What Is Steer-by-Wire Technology?
Automotive tech is changing, and we’re moving towards semi or fully autonomous vehicles. Of course, drivers will have the option to shift between autonomous and manual driving when they want. However, for autonomous driving to take off, automakers have developed a technology known as “steer by wire” or “drive by wire” that will give drivers more freedom.
If you’re curious about it, steer by wire feels different compared to a typical steering wheel—and it could be a game changer. Let’s dig deeper.
What Is Steer by Wire Technology?
Imagine you’re driving a car, and when you hit a pothole, you don’t feel the feedback on your steering wheel. More succinctly, it feels like you’re driving your car on a video game console since you can barely feel the road. A steer-by-wire system can make that possible.
How does it work? Unlike a conventional steering wheel, a steer-by-wire system doesn’t have a mechanical connection to the vehicle’s wheels. Instead, the steering configuration uses cables that send electronic signals to the vehicle’s gear.
Since steer by wire relies on digital signals, it can adjust feedback from the vehicle’s wheels to remove vibrations and improve the steering ratio. However, steer by wire also gives you the freedom to customize the feedback if you prefer to feel the vibrations and torque response. Not to mention, it’s possible to shift the steering wheel to any position inside the vehicle, including the passenger seat, using drive-by-wire.
If you want to know how it feels to drive using steer by wire, you can get started with sim racing at home and reduce the steering feedback as much as possible.
Can Steer by Wire Make Driving Safer?
According to a research paper published by the Swarthmore College Department of Engineering [PDF], steering-by-wire can make driving safer. For instance, if you’re disabled or a senior citizen, it will be easier for you to drive since drive-by-wire filters out vibration feedback on rough terrains.
But perhaps the biggest benefit of steer-by-wire is that it delivers a more precise steering ratio. In other words, if you’re trying to navigate a tight corner at low speed, you don’t need to do hand-over-hand movements. Because of that, steer by wire makes it easier to drive a car using a steering yoke instead of a steering wheel.
In fact, one of the biggest criticisms of a steering yoke is that it can be strenuous to make hand-over-hand steering movement at sharp turns or in parking lots. It’s even more dangerous if you’re driving at a higher speed and you can’t get a hold of the steering yoke after losing control. However, a steering yoke controlled through drive-by-wire can eliminate that problem.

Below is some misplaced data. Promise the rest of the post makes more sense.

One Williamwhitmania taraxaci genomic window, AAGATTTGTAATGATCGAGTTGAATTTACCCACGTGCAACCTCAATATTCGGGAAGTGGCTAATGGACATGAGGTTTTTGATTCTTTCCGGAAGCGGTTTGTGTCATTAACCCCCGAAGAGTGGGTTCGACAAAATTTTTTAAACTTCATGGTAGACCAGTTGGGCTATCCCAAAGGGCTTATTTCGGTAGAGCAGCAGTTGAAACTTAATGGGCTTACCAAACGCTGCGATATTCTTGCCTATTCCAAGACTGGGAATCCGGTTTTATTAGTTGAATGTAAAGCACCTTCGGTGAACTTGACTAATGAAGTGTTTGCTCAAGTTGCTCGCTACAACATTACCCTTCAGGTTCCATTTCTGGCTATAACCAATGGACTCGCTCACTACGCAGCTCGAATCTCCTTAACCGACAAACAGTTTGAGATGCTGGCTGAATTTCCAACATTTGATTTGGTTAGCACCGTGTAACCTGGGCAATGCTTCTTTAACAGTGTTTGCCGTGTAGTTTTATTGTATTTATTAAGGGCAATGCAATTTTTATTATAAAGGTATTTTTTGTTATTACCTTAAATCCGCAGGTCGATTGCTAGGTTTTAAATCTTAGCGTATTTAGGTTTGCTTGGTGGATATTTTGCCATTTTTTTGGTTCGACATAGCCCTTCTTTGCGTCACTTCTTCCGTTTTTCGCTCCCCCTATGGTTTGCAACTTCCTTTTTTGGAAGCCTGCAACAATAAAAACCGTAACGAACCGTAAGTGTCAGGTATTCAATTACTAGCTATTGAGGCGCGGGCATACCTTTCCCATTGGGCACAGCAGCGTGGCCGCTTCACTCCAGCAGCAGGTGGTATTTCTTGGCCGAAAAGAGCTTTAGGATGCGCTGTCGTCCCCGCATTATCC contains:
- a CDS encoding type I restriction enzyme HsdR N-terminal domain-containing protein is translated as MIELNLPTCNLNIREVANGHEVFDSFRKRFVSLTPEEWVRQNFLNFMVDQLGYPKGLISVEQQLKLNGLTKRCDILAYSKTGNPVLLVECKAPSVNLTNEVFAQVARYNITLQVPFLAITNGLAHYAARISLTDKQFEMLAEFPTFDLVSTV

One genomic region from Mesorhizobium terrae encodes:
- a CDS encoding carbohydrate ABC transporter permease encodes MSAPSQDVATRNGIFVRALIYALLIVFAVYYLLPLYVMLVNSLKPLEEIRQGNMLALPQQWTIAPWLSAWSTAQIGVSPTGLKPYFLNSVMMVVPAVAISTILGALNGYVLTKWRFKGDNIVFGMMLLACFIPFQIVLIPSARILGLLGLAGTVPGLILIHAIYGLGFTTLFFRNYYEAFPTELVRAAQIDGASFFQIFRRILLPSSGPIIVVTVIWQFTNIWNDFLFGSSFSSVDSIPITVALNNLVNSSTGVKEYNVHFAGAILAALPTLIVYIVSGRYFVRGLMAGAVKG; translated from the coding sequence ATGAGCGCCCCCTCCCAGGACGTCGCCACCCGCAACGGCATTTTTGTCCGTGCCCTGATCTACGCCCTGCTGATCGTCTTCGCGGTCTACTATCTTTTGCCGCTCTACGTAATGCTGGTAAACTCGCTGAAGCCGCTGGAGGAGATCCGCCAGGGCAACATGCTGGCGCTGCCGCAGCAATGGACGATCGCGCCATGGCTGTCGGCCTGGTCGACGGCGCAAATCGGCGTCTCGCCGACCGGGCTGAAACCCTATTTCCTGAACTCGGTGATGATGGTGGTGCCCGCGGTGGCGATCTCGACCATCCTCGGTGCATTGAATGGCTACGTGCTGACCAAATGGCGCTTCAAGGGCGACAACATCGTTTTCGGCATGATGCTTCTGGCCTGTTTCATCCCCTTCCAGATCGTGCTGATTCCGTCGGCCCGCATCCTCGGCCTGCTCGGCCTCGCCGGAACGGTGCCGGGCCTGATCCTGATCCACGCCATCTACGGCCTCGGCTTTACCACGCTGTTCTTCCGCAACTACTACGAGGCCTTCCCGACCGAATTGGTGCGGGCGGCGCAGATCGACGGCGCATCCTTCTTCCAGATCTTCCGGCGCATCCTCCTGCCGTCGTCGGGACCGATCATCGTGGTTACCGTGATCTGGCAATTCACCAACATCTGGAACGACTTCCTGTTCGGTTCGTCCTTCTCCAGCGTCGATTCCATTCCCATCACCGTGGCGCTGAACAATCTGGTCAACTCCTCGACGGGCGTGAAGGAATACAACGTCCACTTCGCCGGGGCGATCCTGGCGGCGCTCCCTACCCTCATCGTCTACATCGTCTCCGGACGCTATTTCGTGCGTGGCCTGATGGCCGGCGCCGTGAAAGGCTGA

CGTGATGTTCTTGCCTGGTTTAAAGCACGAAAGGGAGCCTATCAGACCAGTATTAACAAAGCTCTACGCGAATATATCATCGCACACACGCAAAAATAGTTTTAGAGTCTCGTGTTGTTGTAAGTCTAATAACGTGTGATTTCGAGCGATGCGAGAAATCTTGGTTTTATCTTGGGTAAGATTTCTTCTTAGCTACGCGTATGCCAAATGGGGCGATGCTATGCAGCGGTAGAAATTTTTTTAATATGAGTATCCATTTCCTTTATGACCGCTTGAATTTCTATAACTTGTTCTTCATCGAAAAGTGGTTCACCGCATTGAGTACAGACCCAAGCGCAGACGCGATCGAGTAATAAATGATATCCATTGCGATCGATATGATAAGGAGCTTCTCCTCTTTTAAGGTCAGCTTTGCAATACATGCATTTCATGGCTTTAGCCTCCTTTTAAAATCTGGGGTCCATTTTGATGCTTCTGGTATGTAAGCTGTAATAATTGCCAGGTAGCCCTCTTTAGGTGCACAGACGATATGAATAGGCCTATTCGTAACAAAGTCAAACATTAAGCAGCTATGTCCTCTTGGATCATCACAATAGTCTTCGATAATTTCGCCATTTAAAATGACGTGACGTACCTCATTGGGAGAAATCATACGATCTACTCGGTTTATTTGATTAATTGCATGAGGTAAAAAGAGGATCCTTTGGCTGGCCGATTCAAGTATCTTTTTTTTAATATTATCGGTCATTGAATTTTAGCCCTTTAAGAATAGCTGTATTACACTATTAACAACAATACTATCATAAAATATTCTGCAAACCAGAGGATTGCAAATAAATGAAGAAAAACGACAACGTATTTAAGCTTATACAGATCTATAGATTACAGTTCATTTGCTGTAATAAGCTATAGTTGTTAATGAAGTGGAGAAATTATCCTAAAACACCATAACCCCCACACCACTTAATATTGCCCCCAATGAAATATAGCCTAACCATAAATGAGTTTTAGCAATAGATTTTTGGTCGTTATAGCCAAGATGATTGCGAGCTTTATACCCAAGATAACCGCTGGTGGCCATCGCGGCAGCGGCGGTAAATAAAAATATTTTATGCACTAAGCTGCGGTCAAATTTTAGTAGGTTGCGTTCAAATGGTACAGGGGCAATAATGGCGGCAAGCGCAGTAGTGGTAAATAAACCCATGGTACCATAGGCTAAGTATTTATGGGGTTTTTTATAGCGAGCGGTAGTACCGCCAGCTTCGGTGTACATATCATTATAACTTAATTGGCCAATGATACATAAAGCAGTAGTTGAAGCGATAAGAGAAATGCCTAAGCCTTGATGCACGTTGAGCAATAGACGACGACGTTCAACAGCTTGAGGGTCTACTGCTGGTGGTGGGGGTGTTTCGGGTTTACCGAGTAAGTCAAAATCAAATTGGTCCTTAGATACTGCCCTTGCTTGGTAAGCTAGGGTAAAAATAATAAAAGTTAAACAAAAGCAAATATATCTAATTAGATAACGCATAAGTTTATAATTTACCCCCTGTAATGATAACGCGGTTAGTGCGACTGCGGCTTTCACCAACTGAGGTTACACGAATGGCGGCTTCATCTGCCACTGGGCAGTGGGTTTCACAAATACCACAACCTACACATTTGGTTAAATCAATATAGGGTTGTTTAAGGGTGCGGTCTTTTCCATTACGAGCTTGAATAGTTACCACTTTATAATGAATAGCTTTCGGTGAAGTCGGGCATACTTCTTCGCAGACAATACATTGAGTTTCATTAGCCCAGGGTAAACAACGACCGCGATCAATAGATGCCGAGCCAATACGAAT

Beyond that, a drive-by-wire system can be programmed to prevent inexperienced drivers from oversteering. In addition to that, a steer by wire makes it easier for autonomous driving to take charge of your vehicle since it doesn’t rely on a mechanical connection to the wheels.
In the future, a steer-by-wire system could make it possible to drive your vehicle remotely from the comfort of your home.
The Downsides of Drive-by-Wire
The biggest concern of steer-by-wire is that a software malfunction or a miscalculation in transmitting the digital data will cause an accident. It’s because of that reason that some vehicles with steer-by-wire are built with a backup system in case of a malfunction.
Another disadvantage of steer-by-wire is power issues. If you experience electrical failure while using steer-by-wire, you could be in trouble. It will also consume more power than a traditional steering wheel.
Since the steering wheel is connected to sensitive cables and actuators, it could be more expensive to install and maintain compared to a mechanical steering wheel. However, drive-by-wire systems are designed with fewer mechanical parts and less likely to fail than conventional steering wheel systems.
Case in point? According to EDN, out of 38,000 Nissan vehicles using drive-by-wire, only 23 units were recalled by NHTSA due to a possible system failure. Even so, the recalled vehicles were in cold climates, and the sensors were subjected to a harsh environment.
Which Cars Have Steer-by-Wire Technology?
Steer-by-wire is still an infant technology, and most car manufacturers haven’t implemented it. Instead, it’s mostly used in racing competitions such as Formula One or rare sports cars such as the Audi R8 LMS GT3, BMW M6 GT3, and Mercedes-AMG GT3.
For the cars that are street legal, it was first introduced in the Infiniti Q50, but Nissan switched back to its traditional steering wheel after criticism. Other notable car models that you can experience drive-by-wire with a steering yoke are the 2022 Toyota bZ4x and the 2023 Lexus RZ450e.
Despite using a steering yoke in its Model X and Model S, Tesla is yet to use a steer-by-wire system, but Elon Musk says it will be implemented in the next few years. We might see it implemented in the Cybertruck and Tesla Semi.
Drive-by-Wire Is the Future
If we’re moving towards self-driving technology, it’s just a matter of time before steer-by-wire becomes mainstream. It’s safer, more precise, and you can customize the feedback on your steering wheel to your preference like a video game.
Drive-by-wire also makes it easier to use a steering yoke, and the best part is it will be possible to switch the steering yoke/wheel from the left to right side of the cockpit.
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August 1, 2022 at 10:05AM